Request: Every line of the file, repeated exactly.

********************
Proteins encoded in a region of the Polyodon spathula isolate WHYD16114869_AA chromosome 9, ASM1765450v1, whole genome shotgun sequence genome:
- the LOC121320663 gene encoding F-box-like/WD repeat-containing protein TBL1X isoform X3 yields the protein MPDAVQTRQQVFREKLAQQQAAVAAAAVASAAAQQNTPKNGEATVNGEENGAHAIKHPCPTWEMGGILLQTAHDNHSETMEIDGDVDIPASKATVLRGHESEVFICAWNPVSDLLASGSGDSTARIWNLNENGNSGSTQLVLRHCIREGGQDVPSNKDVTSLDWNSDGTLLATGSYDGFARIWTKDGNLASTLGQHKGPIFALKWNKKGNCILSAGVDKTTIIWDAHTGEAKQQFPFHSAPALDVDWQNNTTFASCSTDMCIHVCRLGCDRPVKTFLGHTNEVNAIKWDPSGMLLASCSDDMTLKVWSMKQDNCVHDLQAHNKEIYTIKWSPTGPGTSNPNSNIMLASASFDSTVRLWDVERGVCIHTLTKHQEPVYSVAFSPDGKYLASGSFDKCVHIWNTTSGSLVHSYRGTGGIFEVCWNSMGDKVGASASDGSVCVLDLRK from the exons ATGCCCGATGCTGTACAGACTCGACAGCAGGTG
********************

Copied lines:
Proteins encoded in a region of the Polyodon spathula isolate WHYD16114869_AA chromosome 9, ASM1765450v1, whole genome shotgun sequence genome:
- the LOC121320663 gene encoding F-box-like/WD repeat-containing protein TBL1X isoform X3 yields the protein MPDAVQTRQQVFREKLAQQQAAVAAAAVASAAAQQNTPKNGEATVNGEENGAHAIKHPCPTWEMGGILLQTAHDNHSETMEIDGDVDIPASKATVLRGHESEVFICAWNPVSDLLASGSGDSTARIWNLNENGNSGSTQLVLRHCIREGGQDVPSNKDVTSLDWNSDGTLLATGSYDGFARIWTKDGNLASTLGQHKGPIFALKWNKKGNCILSAGVDKTTIIWDAHTGEAKQQFPFHSAPALDVDWQNNTTFASCSTDMCIHVCRLGCDRPVKTFLGHTNEVNAIKWDPSGMLLASCSDDMTLKVWSMKQDNCVHDLQAHNKEIYTIKWSPTGPGTSNPNSNIMLASASFDSTVRLWDVERGVCIHTLTKHQEPVYSVAFSPDGKYLASGSFDKCVHIWNTTSGSLVHSYRGTGGIFEVCWNSMGDKVGASASDGSVCVLDLRK from the exons ATGCCCGATGCTGTACAGACTCGACAGCAGGTG